Two Cineasts’s review published on Letterboxd:
Film reviews in 22 sentences (or less)
Today: Sound of Metal
"So, that's what I'm doing. Okay? No one else is gonna save my life. Right? If I just sit here and diddle around, what am I gonna have? Nothing. Okay? And all this shit? Like, what does it matter? What does it matter? It just passes. Yo. If I disappear, like, who cares? Nobody cares, man. Seriously. Yo, and that's okay. That's life. That's life."
(Riz Ahmed as Ruben Stone)
Hi everybody, "Sound of Metal" is powerful, intriguing and moving feature length directing debut of filmmaker Darius Marder, with an unbelievable indomitable performance from Riz Ahmed who is undoubtedly the heart and soul of the film.
"Sound of Metal" takes the audience on a trip exploring the world of those who are deaf in a captivating approach somewhere between drama and even documentary at times. Above all it does it without drifting into sentimentality or melodramatic territories, but examining what I think is a truly realistic look on the first steps of continuing living without sound in ones life: It's not only about redefining, reinventing ones everyday life, normal situations, but instead fighting against self-deception, the denial of acception, the destructive inner voice keeping away (self-) appreciation, reality and any positivity whatsoever. And it's hard, beyond hard, it's frightening, shattering, traumatizing and so much more when your body is failing and you can't trust your very own flesh and blood anymore. The film gently faces the hard truth: there are no holidays from being disabled. You can't just leave like in an argument, can't quit like in a job when everything is too much and you can't run away like from fears in confronting them - it's simply out if your hands... quite an understandably good reason to freak out; especially when your entire existence is at stake, as Ruben's life resolves around sound and thereby his passion, hobby and job. (That's why it's all the more incomprehensible when you hear that others have the only problem that there is no vacation in this special year...) This moment, when you realize it's not going to be like it used to be is heartbreaking; you will only see healthy and happy people on the streets from now on.
"Ruben, you hurt yourself, you hurt me. I'll hurt myself, too. I'll hurt myself, too."
(Olivia Cooke as Lou)
But, it opens a whole new world, and a few things might even be not that bad, as one is provided with a new look, mainly on how superficial everything is and how little the opportunities for people that are "different" (in any kind) or sometimes in our modern society. There is often not a place for individual needs and individuals per se. Illnesses, disabilities, etc. open up the way to yourself more than any course or so, as you have to deal with yourself, why you feel that, when you think this or what you really really want in life.
It's a movie after which you consider what life means to you as it is right now, perhaps even how to accept certain things or letting things go that are not as important as you thought. It is not easy to convey all these feelings without being a typical Oscar bait film and I thank the writers and the director for this approach. Where so many movies would fear to go this way of bluntness, simplicity, but empathy and depend on forcing you to cry in overly tearful scenes, "Sound of Metal" does it in such refreshingly unagitated style; like Ruben said himself "Ok. What can we do about it. How do I get it back." And Ruben or rather Riz Ahmed is a blast in deftly portraying the turmoil in which he maneuvers himself deeper and deeper in, so that we witness his anger, fear and mostly frustration. His facial expressions and especially his eyes only suggest how much pain there is in him.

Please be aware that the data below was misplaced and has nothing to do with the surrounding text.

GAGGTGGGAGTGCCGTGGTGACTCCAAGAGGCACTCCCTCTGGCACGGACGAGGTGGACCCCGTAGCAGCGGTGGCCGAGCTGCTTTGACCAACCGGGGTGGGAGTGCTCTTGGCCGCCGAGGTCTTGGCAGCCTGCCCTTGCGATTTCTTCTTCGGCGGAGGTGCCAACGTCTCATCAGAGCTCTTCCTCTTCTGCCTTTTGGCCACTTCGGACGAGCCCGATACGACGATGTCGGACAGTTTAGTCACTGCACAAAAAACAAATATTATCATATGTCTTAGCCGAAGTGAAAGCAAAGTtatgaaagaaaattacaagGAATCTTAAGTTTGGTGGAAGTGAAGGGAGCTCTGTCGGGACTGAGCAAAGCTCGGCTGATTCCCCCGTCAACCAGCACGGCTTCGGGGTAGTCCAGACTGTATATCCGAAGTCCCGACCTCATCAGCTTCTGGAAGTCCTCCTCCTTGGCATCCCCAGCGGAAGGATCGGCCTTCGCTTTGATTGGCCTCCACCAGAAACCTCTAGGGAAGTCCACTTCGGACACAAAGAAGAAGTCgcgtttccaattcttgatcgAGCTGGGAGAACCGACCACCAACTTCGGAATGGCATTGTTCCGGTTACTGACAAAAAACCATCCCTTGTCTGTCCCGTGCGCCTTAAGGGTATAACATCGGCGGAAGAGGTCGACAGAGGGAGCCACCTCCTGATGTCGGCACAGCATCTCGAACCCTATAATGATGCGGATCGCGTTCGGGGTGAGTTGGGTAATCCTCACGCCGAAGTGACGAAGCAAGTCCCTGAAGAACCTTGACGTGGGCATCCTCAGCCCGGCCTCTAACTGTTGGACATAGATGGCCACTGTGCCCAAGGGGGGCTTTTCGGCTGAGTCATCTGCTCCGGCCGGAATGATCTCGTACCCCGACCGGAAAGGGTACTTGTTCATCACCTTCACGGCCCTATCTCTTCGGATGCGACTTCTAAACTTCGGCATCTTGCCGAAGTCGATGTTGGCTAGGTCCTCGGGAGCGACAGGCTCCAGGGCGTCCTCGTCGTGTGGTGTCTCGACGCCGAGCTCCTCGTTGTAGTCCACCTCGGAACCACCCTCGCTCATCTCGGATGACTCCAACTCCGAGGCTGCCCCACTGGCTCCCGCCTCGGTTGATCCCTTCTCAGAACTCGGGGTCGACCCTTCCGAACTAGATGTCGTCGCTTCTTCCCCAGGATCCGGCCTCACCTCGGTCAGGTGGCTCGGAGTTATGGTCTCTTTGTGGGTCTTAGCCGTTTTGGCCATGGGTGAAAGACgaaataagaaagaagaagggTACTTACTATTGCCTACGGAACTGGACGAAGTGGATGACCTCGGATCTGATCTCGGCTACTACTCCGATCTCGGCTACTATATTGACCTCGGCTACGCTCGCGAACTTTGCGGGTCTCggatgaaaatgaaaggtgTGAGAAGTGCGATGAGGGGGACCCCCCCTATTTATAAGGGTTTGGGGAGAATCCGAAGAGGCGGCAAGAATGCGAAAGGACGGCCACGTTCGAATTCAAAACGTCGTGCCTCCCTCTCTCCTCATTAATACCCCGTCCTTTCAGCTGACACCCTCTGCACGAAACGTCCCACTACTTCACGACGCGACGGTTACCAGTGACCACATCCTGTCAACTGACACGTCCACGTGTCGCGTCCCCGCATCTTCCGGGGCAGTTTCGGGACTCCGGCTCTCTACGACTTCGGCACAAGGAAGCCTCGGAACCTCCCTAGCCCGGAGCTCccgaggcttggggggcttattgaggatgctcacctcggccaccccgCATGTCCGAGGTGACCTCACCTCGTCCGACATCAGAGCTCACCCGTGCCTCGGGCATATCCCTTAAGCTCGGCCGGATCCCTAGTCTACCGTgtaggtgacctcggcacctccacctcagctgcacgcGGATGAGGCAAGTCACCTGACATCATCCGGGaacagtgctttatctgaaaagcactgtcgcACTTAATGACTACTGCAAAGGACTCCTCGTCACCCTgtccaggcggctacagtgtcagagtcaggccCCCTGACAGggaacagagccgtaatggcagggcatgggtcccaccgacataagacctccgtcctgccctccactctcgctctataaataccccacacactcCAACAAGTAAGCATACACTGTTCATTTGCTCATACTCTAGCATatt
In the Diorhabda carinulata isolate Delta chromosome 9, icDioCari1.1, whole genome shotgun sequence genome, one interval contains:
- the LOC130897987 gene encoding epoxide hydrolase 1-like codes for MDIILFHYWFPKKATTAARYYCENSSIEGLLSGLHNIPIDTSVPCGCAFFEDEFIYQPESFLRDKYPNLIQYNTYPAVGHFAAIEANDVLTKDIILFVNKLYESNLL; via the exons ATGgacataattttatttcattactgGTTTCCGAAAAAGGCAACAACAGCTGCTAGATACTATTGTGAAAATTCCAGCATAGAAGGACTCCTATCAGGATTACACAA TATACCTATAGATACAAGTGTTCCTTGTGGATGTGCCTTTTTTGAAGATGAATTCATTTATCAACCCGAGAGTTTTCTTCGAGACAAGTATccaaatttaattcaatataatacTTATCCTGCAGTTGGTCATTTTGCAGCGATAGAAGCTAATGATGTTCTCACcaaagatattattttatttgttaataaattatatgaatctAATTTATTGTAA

The direction perfectly supports his efforts with always centering around him with a main focus on his face, but never in a way that makes you wish to see more of the surroundings. Obviously a great deal of thought went into the idea of illustrating sound and the process of losing it in the most realistic way. The problem starts right after a short examination of Ruben's everyday life, which provides everything you need to know in just a couple of seconds - show don't tell at its finest. The design of the audio, the mixing of the sound - from energetic metal music, muffled and over exaggerated sounds to complete silence - switches back and forth, in his world and back again in the viewer's. There is no score or any kind of music after the prologue and it helps all the more to focus on the brilliant sound mixing and to understand the detailed journey into the deaf community.
"Sound of Metal" keeps preying on my mind after a few days, is complex, deep, but simple, because it doesn't highlight this totally dramatic breakdown moments, like other movies with such a topic would do in great numbers and is exactly because of that and a state-of-the-art sound mixing paired with an Oscar performance by Riz Ahmed, a big recommendation for everyone who's only slightly interested.
"Ruben. As you know, everybody here shares in the belief that being deaf is not a handicap. Not something to fix. It's pretty important around here. All these kids... all of us, need to be reminded of it every day."
(Paul Raci as Joe)